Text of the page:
How Can I Heat My Bulgarian House In Winter?

Snowy House In Winter

Now that you’ve been to see Bulgaria, been house hunting and bought your Bulgarian house, how is best to heat it in winter? Depending on where you are in Bulgaria, will depend on how cold it is and thus how much heating you’ll need. Parts of Bulgaria can get as low as -20 degrees Celsius whilst others might just get into minus figures. Here are some ideas on how best to heat your old Bulgarian house in winter because they can be cold!

Bulgarian House In Winter
Bulgarian House In Winter

1. Petchka

Nearly everybody will have a petchka in some form or another. Some of these petchkas run on chopped wood (which is an environmental concern) or slightly more environmentally friendly briquettes.

Chopped wood is supposed to come with a government stamp on it to indicate that it was logged correctly but these stamps can be fraudulently used and chopping down forests & replanting them, especially young forests, is not that beneficial for the environment.  

Petchkas were invented to heat one room, where you typically live in the winter and that you can cook on. If you’ve ever looked around a Bulgarian house and seen four beds in the kitchen, this is why. Some Bulgarians remain incredibly poor and I can see the benefit of this but I think we can move away from this system now. 

Some British immigrants swear by petchkas and although I can see the benefit if you’re incredibly rural and the electricity is very bad however I think they cause long-term environmental problems that the majority of immigrants won’t have to deal with. 

Bulgarian House In Winter
Bulgarian House In Winter

2. Log Fire

As above, a log fire will either require logs or briquettes. If you can bulk buy briquettes they might be cheaper than logs but I have reservations as to whether they’d be powerful enough to cope with minus twenty degrees in a big space. 

Some log fires come with either/or heated radiators and a water tank. However, you can only have hot water or radiators if the fire is on. In my opinion, it would be better to have an electric water tank however, I understand why people do it. If you’re in an area with poor electricity, having an electric water tank might not always be feasible. 

Side note: We invested in quite expensive vertical radiators but because we’d never had any experience of plumbing radiators we found a British guy (Andy now living near Balchik) to plumb them into a fire for us. He fucked it up majorly (and nearly set fire to our house) and didn’t plumb them in according to their instructions (had to have hot water connected to a specific outlet) and left us with no workable heating in December!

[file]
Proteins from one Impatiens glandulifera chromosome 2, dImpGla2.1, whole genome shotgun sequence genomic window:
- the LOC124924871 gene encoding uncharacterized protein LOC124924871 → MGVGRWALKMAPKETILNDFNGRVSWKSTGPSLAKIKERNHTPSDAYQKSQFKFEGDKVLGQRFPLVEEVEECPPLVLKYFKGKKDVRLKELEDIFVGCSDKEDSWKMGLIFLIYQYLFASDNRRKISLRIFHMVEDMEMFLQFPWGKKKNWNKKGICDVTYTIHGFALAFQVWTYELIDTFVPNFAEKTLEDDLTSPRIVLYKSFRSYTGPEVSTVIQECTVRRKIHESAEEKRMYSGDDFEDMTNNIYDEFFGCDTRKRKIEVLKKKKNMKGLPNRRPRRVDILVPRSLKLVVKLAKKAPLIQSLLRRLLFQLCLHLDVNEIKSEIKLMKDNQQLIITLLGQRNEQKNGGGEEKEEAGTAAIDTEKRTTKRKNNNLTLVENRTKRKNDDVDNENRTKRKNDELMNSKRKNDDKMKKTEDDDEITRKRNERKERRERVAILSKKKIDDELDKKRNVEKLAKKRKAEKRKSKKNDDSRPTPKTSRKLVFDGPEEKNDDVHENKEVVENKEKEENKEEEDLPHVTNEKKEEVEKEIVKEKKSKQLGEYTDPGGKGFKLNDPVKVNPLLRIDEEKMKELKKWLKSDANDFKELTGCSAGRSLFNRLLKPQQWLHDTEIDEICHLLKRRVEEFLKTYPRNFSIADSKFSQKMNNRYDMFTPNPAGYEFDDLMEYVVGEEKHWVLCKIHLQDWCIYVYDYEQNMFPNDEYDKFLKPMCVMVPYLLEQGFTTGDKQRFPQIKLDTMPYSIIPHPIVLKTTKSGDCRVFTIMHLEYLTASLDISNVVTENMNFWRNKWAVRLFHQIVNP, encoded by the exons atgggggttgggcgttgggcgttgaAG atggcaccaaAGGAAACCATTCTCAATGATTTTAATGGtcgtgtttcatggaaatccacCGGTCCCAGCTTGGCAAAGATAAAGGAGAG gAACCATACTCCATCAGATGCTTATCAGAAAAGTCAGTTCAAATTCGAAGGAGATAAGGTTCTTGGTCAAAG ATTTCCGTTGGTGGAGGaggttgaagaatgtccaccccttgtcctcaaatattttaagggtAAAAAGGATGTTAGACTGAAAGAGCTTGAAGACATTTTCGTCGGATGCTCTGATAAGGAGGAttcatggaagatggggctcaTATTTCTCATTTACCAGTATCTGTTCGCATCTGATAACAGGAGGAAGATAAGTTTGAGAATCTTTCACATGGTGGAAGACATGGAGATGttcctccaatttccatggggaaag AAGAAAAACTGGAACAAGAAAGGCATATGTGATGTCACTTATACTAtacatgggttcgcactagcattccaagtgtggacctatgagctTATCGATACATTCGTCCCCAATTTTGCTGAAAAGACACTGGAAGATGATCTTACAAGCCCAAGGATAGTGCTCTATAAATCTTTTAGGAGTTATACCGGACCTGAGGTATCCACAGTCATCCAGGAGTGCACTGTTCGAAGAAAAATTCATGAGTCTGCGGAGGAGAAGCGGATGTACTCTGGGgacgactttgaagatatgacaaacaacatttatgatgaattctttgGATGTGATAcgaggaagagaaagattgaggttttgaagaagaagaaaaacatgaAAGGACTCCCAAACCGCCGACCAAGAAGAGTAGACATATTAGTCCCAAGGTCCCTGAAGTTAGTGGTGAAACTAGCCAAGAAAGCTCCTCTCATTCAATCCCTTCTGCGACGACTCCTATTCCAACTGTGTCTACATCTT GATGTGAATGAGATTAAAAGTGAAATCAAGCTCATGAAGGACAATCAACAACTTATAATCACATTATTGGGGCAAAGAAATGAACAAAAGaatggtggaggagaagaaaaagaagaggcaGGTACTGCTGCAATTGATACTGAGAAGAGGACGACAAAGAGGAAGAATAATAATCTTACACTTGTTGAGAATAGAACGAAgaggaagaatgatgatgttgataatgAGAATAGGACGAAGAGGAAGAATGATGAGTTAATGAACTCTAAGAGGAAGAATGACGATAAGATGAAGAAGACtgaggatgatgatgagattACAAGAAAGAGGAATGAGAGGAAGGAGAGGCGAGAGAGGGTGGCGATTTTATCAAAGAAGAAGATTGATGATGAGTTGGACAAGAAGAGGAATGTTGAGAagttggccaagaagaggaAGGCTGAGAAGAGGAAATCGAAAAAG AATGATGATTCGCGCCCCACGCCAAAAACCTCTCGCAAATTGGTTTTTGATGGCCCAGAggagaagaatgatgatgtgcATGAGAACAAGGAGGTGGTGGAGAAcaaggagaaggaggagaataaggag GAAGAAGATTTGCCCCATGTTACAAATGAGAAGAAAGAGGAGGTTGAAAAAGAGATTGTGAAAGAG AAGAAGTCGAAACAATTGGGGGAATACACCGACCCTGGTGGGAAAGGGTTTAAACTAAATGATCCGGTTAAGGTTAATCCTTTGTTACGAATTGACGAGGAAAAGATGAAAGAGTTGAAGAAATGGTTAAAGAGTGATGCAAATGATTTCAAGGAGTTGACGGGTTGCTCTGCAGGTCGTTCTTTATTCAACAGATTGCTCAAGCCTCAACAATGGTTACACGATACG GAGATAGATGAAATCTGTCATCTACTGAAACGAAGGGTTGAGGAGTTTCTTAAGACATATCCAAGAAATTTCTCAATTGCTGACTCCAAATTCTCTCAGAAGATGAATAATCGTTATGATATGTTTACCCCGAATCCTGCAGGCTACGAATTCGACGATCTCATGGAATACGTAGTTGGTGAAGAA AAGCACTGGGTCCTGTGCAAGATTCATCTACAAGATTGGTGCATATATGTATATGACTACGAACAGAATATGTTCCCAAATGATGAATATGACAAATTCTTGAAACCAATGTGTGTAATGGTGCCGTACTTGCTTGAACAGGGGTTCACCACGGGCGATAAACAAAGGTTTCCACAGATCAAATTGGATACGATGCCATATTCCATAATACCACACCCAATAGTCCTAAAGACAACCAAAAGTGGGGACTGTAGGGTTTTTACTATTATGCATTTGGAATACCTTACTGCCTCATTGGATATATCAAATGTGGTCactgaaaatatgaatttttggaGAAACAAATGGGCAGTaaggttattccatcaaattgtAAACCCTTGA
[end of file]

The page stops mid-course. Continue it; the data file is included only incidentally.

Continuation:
Buzludzha In Winter
Buzludzha In Winter

3. Biofuel

Biofuel is a cheap source of energy in comparison to electricity, if you can find it in the quantities you’d need. Biofuel is considered a clean energy source & better for the environment than logging, although it isn’t perfect. 

Ethanol is typically made from corn and sugar cane while biodiesel is made from the fruit of palm trees, soybeans and canola (rapeseed). When organic crops are grown on abandoned agricultural lands and in areas that are not covered by natural ecosystems, they can have a low impact on the environment. These should produce less greenhouse gas emissions and help the environment. For example, the use of native grasses for biofuel production could offer higher biofuel yields and generate less pollution than corn-based ethanol. At the same time, these grasses can enhance soil fertility and do not drain the water table.

Click here to see a bioethanol stove

Click here to see bioethanol fuel

Snowy countryside
Snowy countryside

4. Ground Source Heat Pumps

This system would be the highest upfront cost and cause the biggest disruption to external land. You’ll need quite a lot of land for this or be able to drill to a significant depth. 

Ground source heat pumps (GSHPs) use pipes buried in the garden to extract heat from the ground. If you’re opting for this system also consider installing underfloor heating as it’s far more economical than radiators. 

The pump circulates a mixture of water and antifreeze around a loop of pipe, called a ground loop, which is buried in your garden. Heat from the ground is absorbed into the fluid and then passes through a heat exchanger into the heat pump.

The length of the ground loop depends on the size of your home and the amount of heat you need although longer loops can draw more heat from the ground but require more space to be buried in. If space is limited, a vertical borehole can be drilled instead and some can reach 30-50 metres in depth. 

I’ve met Bulgarians who say these systems won’t work in Bulgaria and that the ground is too cold or too high-density clay. It isn’t true and I’ve met Bulgarian people who use this system and I’ve seen that it works.  

Learn 5 more things about a GeoThermal heat pump from FamilyHandyMan.

5. Air To Water Heat Pump

This system has seen a flurry of improvements over the last 5-years and is now quite a common source of heat in the UK. It’s also my favourite and the one we will implement as soon as we can get back out to Bulgaria to live. 

This system is the most environmentally friendly as it converts the air to water heat and provides a constant heat at very low cost. Although the initial payment can be high (reduced significantly over the last 5 years to less than £5k for the entire system), the long-term benefits of this brilliant system outweigh that initial cost.